BRAINWASHED: SEX-CAMERA-POWER (Sundance FF 2022) – Review by Valerie Kalfrin

In her new documentary Brainwashed: Sex-Camera-Power, director Nina Menkes cues up a bathtub scene from 1972’s Superfly. Guess what happens? From a close-up of a man and a woman, the camera glides down the woman’s back to her buttocks, then shows her breasts while the man stays discreetly in the suds. Compiling nearly 200 clips since 1896 from popular, classic, and indie films, Brainwashed analyzes certain filmmaking techniques that continually view women as objects

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BRAINWASHED: SEX-CAMERA-POWER (Sundance FF 2022) – Review by Leslie Combemale

In her documentary Brainwashed: Sex-Camera-Power, which is inspired by her lecture “Sex and Power: The Visual Language of Cinema”, Menkes uses over 170 clips from films from the 1940s to the present from all genres to demonstrate that shot design is gendered. She makes a strong case for the idea that the visual grammar of cinema creates an environment that encourages discrimination, pay inequality, and sexual harassment, both inside and outside the film industry. Cinephiles may find themselves defensive about their favorite flicks, but it’s hard to ignore the many points she backs up with examples. Brainwashed may well fundamentally change the way we watch films, and it should.

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BRAINWASHED: SEX-CAMERA-POWER (Sundance FF 2022) – Review by Marilyn Ferdinand

Through the use of film clips, filmmaker Nina Menkes shows how a male-perspective-based film vocabulary has formed and hardened into accepted practice—one used even by women filmmakers. It is Menkes’ contention that these internalized norms of film construction influence how men and women behave in the real world. If women cannot be heard in a film, it’s only a short leap to silencing them in workplaces, public spaces, and relationships. If women are sexualized and give in to men’s sexual demands with pleasure in the movies without negative consequences, then sexually harassing and raping them in real life won’t seem so wrong.

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BODY PARTS (Tribeca 2022) – Review by Valerie Kalfrin

Early in the documentary Body Parts, Rosanna Arquette remembers auditioning in a bikini for a part in the 1991 comedy S.O.B. One day while shooting, director Blake Edwards told her to take her top off. Then nineteen, Arquette hedged, not realizing the role called for nudity. Afraid she’d lose her job, she relented. Such affecting interviews are but one facet of Body Parts, a film that discusses how some creatives are pushing back against exploiting the female body, especially in nude scenes and sex scenes.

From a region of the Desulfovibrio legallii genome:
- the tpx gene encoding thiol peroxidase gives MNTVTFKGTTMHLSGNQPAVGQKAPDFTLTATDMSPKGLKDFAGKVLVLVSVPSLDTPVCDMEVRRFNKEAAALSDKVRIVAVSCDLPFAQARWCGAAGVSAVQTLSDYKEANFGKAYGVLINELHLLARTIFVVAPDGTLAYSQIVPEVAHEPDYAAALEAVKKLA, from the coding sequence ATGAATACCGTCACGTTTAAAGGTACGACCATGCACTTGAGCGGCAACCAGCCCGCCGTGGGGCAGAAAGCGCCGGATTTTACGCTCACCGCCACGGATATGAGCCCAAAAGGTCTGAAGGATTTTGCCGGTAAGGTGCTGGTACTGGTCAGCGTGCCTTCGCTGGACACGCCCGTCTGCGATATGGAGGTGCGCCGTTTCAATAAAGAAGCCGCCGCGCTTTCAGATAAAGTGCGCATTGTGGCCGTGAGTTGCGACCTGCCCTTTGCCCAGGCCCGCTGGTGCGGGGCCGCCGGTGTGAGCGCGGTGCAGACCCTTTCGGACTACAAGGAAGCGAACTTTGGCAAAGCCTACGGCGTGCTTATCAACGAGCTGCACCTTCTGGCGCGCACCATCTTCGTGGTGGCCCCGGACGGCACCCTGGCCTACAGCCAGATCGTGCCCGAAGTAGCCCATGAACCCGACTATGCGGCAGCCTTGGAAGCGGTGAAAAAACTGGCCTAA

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QUEEN OF DIAMONDS – Review by Leslie Combemale

It’s not easy living in a transactional world without losing hope. That seems to be one of the truths evident to viewers of Queen of Diamonds. Newly restored, the film is written, produced, directed, and shot by feminist auteur Nina Menkes. She has been in the spotlight most recently for her documentary Brainwashed: Sex, Camera, Power, examin[ng the gendered and often misogynistic visual grammar of cinema. Traveling to an earlier work by Menkes offers a fascinating look at how a female filmmaker can reframe or manipulate what has, over time, become the traditional visual language of film, in the service of more femme-centric storytelling.

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SPOTLIGHT February, 2022: Nina Menkes, Independent Filmmaker, Feminist Activist, Educator

Nina Menkes is a trailblazer of American independent cinema and a crucial voice in our current reckoning with the ways film—both as an industry and an art form—treats women. More importantly, few living filmmakers have created work so virtually unprecedented in its stark originality. Her oeuvre is ripe for rediscovery.

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